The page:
Nobody wants to get into a shouting match, but you do have to speak to be heard. The Canadian pork industry is falling behind its nay-sayers in public perception, and producers need to get back in the game soon, says Brent Moen, chairman of the Western Hog Exchange (WHE). Moen, who received the Elanco Pork Industry Ambassador Award at the 2015 Alberta Pork Congress, has been doing his part and more to beat the drum for Alberta’s pork producers.

“Over the last year, the biggest challenge that I’ve been involved in is this whole animal welfare issue and the perception that consumers in Canada have about our industry,” he said. “As producers of food in Canada, we have sat far too long and left our head in the sand and not stood up and told people what we do, why we do it and how we do it to provide the safest food product in the world.”
Media have been paying a lot of attention to “biased information” from groups that are driven by an agenda to challenge the industry, he said. When that’s the only side of the story that the media hears, it’s the only side that will be broadcast or printed. The industry and individual producers need to do a better job of telling the other side.
Animal welfare is at the top of the priority list for Canadian producers, he said. They dedicate their lives to producing quality in an animal-friendly environment.
But occasional shocking events, such as ones caught by W5 hidden cameras last year, are the ones that make the news.
“Do (producers or transporters) make mistakes, and do we have tragedies within our industry? Absolutely. Death is part of life,” Moen noted.
But using those events to judge the industry is like judging the airline industry by the occasional crash, when actual statistics prove that airline travel is incredibly safe. It’s the record of safety and quality that pork producers need to be more vocal about.
“Here’s what we do right 99.9 per cent of the time.”
Of course, the industry is also responsible for maintaining that record, he pointed out.
“As producers and transporters of livestock, we’ve got to make sure that we walk the walk and talk the talk.”
Organizations like WHE are setting examples by hiring an outside inspector to do spot audits, Moen said. They get reports on not just how animals are handled, but also whether the people understand their priorities correctly. It gives WHE a chance to address any issues before they become publicity problems.
But the crucial issue is for the people who know agriculture to tell their stories to the rest of Canada. With the urbanization of Canada’s population, most people are three or four generations away from the family farm, and know very little about it.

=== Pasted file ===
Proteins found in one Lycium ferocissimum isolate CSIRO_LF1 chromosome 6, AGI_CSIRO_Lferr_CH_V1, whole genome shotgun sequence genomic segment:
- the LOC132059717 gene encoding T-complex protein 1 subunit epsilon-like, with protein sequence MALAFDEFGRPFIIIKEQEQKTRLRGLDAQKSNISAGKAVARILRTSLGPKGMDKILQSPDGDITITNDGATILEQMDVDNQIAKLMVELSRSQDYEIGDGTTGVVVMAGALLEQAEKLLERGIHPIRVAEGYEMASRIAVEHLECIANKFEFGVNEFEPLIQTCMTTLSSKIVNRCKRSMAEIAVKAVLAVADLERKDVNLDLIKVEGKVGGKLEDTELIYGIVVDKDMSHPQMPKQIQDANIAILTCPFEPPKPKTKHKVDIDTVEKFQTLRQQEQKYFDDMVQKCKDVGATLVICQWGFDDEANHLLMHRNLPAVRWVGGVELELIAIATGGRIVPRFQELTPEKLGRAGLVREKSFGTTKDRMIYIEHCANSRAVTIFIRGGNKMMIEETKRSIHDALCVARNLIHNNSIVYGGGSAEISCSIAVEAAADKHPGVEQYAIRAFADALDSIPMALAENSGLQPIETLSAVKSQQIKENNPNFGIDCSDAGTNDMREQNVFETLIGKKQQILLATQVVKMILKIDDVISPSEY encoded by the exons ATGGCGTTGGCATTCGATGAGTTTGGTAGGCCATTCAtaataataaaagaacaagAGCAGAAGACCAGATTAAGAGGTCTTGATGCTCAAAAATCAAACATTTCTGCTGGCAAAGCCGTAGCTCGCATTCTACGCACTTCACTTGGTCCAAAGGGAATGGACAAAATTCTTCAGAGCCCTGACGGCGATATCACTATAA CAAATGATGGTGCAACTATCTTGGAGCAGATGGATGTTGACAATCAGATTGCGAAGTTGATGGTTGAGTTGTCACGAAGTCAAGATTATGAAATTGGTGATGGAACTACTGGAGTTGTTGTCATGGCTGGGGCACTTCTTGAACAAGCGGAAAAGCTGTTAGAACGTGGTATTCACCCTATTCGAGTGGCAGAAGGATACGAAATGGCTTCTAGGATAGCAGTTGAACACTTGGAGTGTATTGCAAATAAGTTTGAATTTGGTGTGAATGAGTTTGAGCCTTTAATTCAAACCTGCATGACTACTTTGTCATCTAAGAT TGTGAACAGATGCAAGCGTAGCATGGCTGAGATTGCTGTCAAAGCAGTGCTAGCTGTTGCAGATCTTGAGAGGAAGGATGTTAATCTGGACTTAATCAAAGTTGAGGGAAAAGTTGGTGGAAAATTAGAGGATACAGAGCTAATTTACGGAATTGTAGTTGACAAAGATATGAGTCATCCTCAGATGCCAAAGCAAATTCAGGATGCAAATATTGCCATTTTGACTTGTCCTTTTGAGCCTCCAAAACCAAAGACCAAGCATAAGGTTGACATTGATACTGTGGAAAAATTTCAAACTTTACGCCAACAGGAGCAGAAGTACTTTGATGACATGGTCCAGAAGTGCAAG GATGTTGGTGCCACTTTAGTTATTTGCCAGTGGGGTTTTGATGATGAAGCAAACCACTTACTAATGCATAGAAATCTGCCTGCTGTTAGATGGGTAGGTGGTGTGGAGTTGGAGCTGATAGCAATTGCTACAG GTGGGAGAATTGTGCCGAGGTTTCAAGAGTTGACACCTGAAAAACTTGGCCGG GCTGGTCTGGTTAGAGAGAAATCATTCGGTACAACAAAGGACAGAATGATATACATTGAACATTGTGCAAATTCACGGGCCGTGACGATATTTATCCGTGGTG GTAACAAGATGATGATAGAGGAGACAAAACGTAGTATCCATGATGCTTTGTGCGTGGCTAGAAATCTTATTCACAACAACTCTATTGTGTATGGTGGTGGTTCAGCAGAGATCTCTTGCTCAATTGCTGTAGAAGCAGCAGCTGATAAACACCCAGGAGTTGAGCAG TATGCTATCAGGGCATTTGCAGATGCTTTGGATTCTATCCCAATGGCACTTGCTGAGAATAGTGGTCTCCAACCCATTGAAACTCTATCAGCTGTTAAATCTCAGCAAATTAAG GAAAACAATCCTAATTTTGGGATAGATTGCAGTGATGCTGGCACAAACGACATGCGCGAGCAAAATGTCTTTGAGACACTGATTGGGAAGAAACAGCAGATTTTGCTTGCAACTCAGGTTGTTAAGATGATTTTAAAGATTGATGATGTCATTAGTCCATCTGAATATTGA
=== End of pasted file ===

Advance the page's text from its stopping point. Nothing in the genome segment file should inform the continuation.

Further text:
“They have no idea how milk is produced, how grain is grown,” Moen said.
They also have no idea what genetic modification means, and jump to all kinds of false conclusions about risks and harms.
Dr. Egan Brockhoff, a veterinarian with Prairie Swine Health Services in Red Deer, agrees that the industry needs to correct the misinformation being fed to the public. Anti-microbial resistance is becoming “a really huge issue in Canada,” he told the Alberta Pork regional meeting in Red Deer in May. Livestock industries are being depicted in ridiculous cartoons as feeding antibiotics to animals by the trough-full, and it’s the only information consumers are getting.
“This is the story the public is being presented with and everyone is reacting,” Brockhoff said. “They’re our animals, but it’s their food, and that’s how they view it.”
Major American grocery and fast-food chains are pressuring the industry to reduce the use of antibiotics and other medications. It will become a reality for the industry, and producers will need to make sure they are using medications exactly correctly. But at the same time the industry needs to get its side of the story out to counter the over-reaction.
“The stories aren’t being told,” Brockhoff lamented.
Producer organizations can lead, but they can’t regain the trust that the public is losing in the agriculture industry. It’s up to individual producers, people who work around the animals every day, to tell the world how they work. They need to talk to friends, families, anyone they know about what they do. He would like to see producers making videos and putting them to Youtube and other social media sites to tell their stories.
“They’re all feeding their families with pork. It’s safe, it’s wholesome,” Brockhoff insisted. “We have probably the safest food in human history, and this country supplies some of that.”
Alberta Pork communications coordinator Geoff Geddes echoed those ideas at the Alberta Pork Congress. Pork producers do excellent work and take a lot of pride in it.
“They’re providing food for the world, and it’s something that they’re really proud of. We need to get that message out more.”
He would love to see producers making videos about animal care, biosecurity or even worker safety, and uploading them to the Internet. Alberta Pork also encourages producers to go to places like the Calgary Stampede and any public event where they can meet the public, educate them and answer questions.
“Sometimes the most vocal people out there are that very small minority who want to knock the industry and do it under the guise of animal welfare,” Geddes said. “What we need to do is be equally vocal in getting the reality out there.”  •
— By Carl Haun
brent moen and Elanco sponsor